Beginner’s Guide for Investing: It’s Never Too Early or Late to Start

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If you dream of becoming financially independent one day, your chances go up exponentially the younger you start, but you can still make gains even if you’re older, it’s all about knowing where to start and getting started.

Investing 101: A beginner’s guide

Whether you’re a teen just starting to enter the workforce or someone who is nearing retirement, it’s never too early or too late to think about, plan and take action toward your financial future. It’s not even premature if you’re not earning any money yet or handling a lot of money. Learning what to do is half the challenge.

The 4 core areas of investment

Here are the 4 core areas you can invest your money in. As you will see, they vary from low risk/low return to high risk/high return.

  1. Cash: (Low risk/low return): This investment involves putting your money in a bank account that generates interest. The FDIC insures amounts up to $250,000, which means any amount under that you put in a bank account you won’t lose. But the downside is that banks pay very low interest on checking or savings accounts. Keep in mind, the long-term returns can also be lower than the average, with some savings accounts returning only 0.01%. Long-term return expectation on average: 1%.
  2. Debt financing or Bonds: (Low-Medium risk/low-medium return): When you take out government bonds or treasuries the risk is low and the return is low. However, if interest rates change, you could lose money. Investing in municipal bonds pay a higher return, but comes with a little more risk and can pay more than average returns. Long-term return expectation on average: 3%.
  3. Property (real estate): (Medium risk/medium return): Real estate can be a strong investment but can vary if the property market changes, and it can be quite volatile. Still, sometimes it can bring a significant return and even one that is much higher than average. Long-term return expectation on average: 4%.
  4. Equity (stocks): (medium-high risk/medium-high return): Investing in companies by buying stocks, means you have “equity” or an owner percentage in a company. It is risky because the company can fail. However, this is also where the highest rewards come from. Long-term return expectation on average: 7%.

Investing objectives based on age, income, and rule of 72

The objective of investing is to make the highest returns at the lowest risk.

Another factor is the age of the investor. Younger investors will be working for a longer time, and therefore, have the luxury of giving investments more time to accrue income. Also, they have a little more leeway at taking on higher-risk investments because they can have more working years to recover lost money if an investment goes bad.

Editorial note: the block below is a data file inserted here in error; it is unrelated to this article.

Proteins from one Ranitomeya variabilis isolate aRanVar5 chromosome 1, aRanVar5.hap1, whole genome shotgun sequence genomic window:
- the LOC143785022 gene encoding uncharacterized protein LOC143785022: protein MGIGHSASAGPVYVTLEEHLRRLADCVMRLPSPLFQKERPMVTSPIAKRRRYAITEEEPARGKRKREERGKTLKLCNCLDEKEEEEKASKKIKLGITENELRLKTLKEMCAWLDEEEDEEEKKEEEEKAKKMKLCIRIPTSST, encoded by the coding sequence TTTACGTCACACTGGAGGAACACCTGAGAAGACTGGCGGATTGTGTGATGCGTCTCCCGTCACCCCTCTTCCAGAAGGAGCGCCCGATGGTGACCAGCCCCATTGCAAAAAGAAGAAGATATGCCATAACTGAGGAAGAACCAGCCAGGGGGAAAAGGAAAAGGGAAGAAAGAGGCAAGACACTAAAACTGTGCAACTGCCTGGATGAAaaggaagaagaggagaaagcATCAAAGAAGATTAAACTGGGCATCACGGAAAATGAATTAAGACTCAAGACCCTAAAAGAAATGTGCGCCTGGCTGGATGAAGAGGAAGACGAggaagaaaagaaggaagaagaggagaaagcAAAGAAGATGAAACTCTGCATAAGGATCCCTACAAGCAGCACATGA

Older investors have a twofold problem: Firstly, they have a shorter time to make returns on their investments. Secondly, they have fewer working years to recover money from a bad investment. Therefore, lower-risk investments may make more sense.

How much “disposable” cash you have matters

Overall, those who have more money are in a position to have extra money to make investments without impacting the money they need to live on. It is unwise to gamble money you need for monthly expenses or even your future when money is tight.

For that reason, you should always consider…

The rule of 72

The rule of 72 works like this:

Take the number 72 and divide it by the return you expect with the investment. The quotient will give you the number of years it will take you to double your money.

For example, let’s say there’s a high-risk investment you expect to bring you 10% ROI (return on investment) annually.

72 divided by 10% = 7.2 years.

Now compare that to a savings account that pays you 2% per year. It will take 36 years to double your money.

If you are young, and only have a tiny bit of money to invest each year, that safe investment might make sense over time.

At the same time, if you are older, and are 10 years from retirement – and can risk the investment without damaging your retirement – the higher risk investment that will double your money in 7 years may work for you.

The takeaway

The bottom line is you always must weigh risk vs. return vs time. Investments aren’t guaranteed, there is always a risk and it can be a bit of a gamble. However, at the same time, there are measured risks. Everyone’s financial situation is different. The answer lies in finding the amount of risk you can take based on your available cash flow and one that doesn’t set you up for financial ruin.